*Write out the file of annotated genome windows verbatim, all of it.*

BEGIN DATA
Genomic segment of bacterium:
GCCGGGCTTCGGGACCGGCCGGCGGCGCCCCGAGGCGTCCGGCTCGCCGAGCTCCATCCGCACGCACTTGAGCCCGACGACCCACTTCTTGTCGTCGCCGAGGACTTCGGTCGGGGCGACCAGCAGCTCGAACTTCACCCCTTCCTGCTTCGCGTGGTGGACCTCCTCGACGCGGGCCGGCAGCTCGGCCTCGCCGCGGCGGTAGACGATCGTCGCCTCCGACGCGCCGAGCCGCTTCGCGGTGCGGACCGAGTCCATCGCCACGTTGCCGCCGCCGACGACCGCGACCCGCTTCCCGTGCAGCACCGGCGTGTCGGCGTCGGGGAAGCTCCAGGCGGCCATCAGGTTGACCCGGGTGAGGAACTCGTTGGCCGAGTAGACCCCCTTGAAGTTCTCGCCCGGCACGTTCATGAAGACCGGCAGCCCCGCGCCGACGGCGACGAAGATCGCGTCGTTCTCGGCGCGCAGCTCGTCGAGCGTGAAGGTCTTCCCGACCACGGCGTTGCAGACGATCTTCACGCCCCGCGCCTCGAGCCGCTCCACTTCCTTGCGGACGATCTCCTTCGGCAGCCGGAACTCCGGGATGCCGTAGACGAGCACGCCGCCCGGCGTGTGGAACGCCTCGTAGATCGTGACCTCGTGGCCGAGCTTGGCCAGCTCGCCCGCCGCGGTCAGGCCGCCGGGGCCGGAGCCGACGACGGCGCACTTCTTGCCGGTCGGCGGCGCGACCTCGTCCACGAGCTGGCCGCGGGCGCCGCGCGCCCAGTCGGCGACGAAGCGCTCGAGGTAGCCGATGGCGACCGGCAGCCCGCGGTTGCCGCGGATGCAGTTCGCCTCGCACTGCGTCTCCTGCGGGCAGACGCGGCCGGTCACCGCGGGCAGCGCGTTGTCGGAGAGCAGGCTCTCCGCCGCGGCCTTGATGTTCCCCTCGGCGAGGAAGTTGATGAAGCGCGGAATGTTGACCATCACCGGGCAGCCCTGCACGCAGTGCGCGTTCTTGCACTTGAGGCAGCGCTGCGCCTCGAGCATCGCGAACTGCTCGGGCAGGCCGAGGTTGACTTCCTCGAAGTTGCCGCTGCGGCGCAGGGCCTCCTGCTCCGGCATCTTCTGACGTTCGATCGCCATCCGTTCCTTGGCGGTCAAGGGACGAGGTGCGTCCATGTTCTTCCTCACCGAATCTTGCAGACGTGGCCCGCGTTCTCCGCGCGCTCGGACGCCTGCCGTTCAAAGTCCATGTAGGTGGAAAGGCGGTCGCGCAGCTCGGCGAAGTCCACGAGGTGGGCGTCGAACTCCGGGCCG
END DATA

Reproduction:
Genomic segment of bacterium:
GCCGGGCTTCGGGACCGGCCGGCGGCGCCCCGAGGCGTCCGGCTCGCCGAGCTCCATCCGCACGCACTTGAGCCCGACGACCCACTTCTTGTCGTCGCCGAGGACTTCGGTCGGGGCGACCAGCAGCTCGAACTTCACCCCTTCCTGCTTCGCGTGGTGGACCTCCTCGACGCGGGCCGGCAGCTCGGCCTCGCCGCGGCGGTAGACGATCGTCGCCTCCGACGCGCCGAGCCGCTTCGCGGTGCGGACCGAGTCCATCGCCACGTTGCCGCCGCCGACGACCGCGACCCGCTTCCCGTGCAGCACCGGCGTGTCGGCGTCGGGGAAGCTCCAGGCGGCCATCAGGTTGACCCGGGTGAGGAACTCGTTGGCCGAGTAGACCCCCTTGAAGTTCTCGCCCGGCACGTTCATGAAGACCGGCAGCCCCGCGCCGACGGCGACGAAGATCGCGTCGTTCTCGGCGCGCAGCTCGTCGAGCGTGAAGGTCTTCCCGACCACGGCGTTGCAGACGATCTTCACGCCCCGCGCCTCGAGCCGCTCCACTTCCTTGCGGACGATCTCCTTCGGCAGCCGGAACTCCGGGATGCCGTAGACGAGCACGCCGCCCGGCGTGTGGAACGCCTCGTAGATCGTGACCTCGTGGCCGAGCTTGGCCAGCTCGCCCGCCGCGGTCAGGCCGCCGGGGCCGGAGCCGACGACGGCGCACTTCTTGCCGGTCGGCGGCGCGACCTCGTCCACGAGCTGGCCGCGGGCGCCGCGCGCCCAGTCGGCGACGAAGCGCTCGAGGTAGCCGATGGCGACCGGCAGCCCGCGGTTGCCGCGGATGCAGTTCGCCTCGCACTGCGTCTCCTGCGGGCAGACGCGGCCGGTCACCGCGGGCAGCGCGTTGTCGGAGAGCAGGCTCTCCGCCGCGGCCTTGATGTTCCCCTCGGCGAGGAAGTTGATGAAGCGCGGAATGTTGACCATCACCGGGCAGCCCTGCACGCAGTGCGCGTTCTTGCACTTGAGGCAGCGCTGCGCCTCGAGCATCGCGAACTGCTCGGGCAGGCCGAGGTTGACTTCCTCGAAGTTGCCGCTGCGGCGCAGGGCCTCCTGCTCCGGCATCTTCTGACGTTCGATCGCCATCCGTTCCTTGGCGGTCAAGGGACGAGGTGCGTCCATGTTCTTCCTCACCGAATCTTGCAGACGTGGCCCGCGTTCTCCGCGCGCTCGGACGCCTGCCGTTCAAAGTCCATGTAGGTGGAAAGGCGGTCGCGCAGCTCGGCGAAGTCCACGAGGTGGGCGTCGAACTCCGGGCCG